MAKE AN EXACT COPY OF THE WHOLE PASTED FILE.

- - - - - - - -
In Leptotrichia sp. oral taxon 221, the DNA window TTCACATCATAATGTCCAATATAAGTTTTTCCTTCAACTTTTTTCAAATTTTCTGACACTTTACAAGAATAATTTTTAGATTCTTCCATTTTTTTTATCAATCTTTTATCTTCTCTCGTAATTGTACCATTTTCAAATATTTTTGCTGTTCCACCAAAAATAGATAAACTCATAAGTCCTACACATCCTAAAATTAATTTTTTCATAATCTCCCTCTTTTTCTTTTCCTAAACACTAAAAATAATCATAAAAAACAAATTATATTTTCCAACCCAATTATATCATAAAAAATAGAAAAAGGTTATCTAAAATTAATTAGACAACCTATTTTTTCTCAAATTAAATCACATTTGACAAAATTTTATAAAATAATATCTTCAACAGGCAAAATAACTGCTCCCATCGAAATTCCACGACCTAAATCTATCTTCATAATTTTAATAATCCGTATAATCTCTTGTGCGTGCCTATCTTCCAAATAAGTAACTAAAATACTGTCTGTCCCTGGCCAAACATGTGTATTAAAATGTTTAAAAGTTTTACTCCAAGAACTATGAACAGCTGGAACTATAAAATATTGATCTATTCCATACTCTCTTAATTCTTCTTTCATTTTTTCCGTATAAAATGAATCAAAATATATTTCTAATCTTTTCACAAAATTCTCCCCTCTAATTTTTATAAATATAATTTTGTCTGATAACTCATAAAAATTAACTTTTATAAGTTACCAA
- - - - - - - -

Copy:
In Leptotrichia sp. oral taxon 221, the DNA window TTCACATCATAATGTCCAATATAAGTTTTTCCTTCAACTTTTTTCAAATTTTCTGACACTTTACAAGAATAATTTTTAGATTCTTCCATTTTTTTTATCAATCTTTTATCTTCTCTCGTAATTGTACCATTTTCAAATATTTTTGCTGTTCCACCAAAAATAGATAAACTCATAAGTCCTACACATCCTAAAATTAATTTTTTCATAATCTCCCTCTTTTTCTTTTCCTAAACACTAAAAATAATCATAAAAAACAAATTATATTTTCCAACCCAATTATATCATAAAAAATAGAAAAAGGTTATCTAAAATTAATTAGACAACCTATTTTTTCTCAAATTAAATCACATTTGACAAAATTTTATAAAATAATATCTTCAACAGGCAAAATAACTGCTCCCATCGAAATTCCACGACCTAAATCTATCTTCATAATTTTAATAATCCGTATAATCTCTTGTGCGTGCCTATCTTCCAAATAAGTAACTAAAATACTGTCTGTCCCTGGCCAAACATGTGTATTAAAATGTTTAAAAGTTTTACTCCAAGAACTATGAACAGCTGGAACTATAAAATATTGATCTATTCCATACTCTCTTAATTCTTCTTTCATTTTTTCCGTATAAAATGAATCAAAATATATTTCTAATCTTTTCACAAAATTCTCCCCTCTAATTTTTATAAATATAATTTTGTCTGATAACTCATAAAAATTAACTTTTATAAGTTACCAA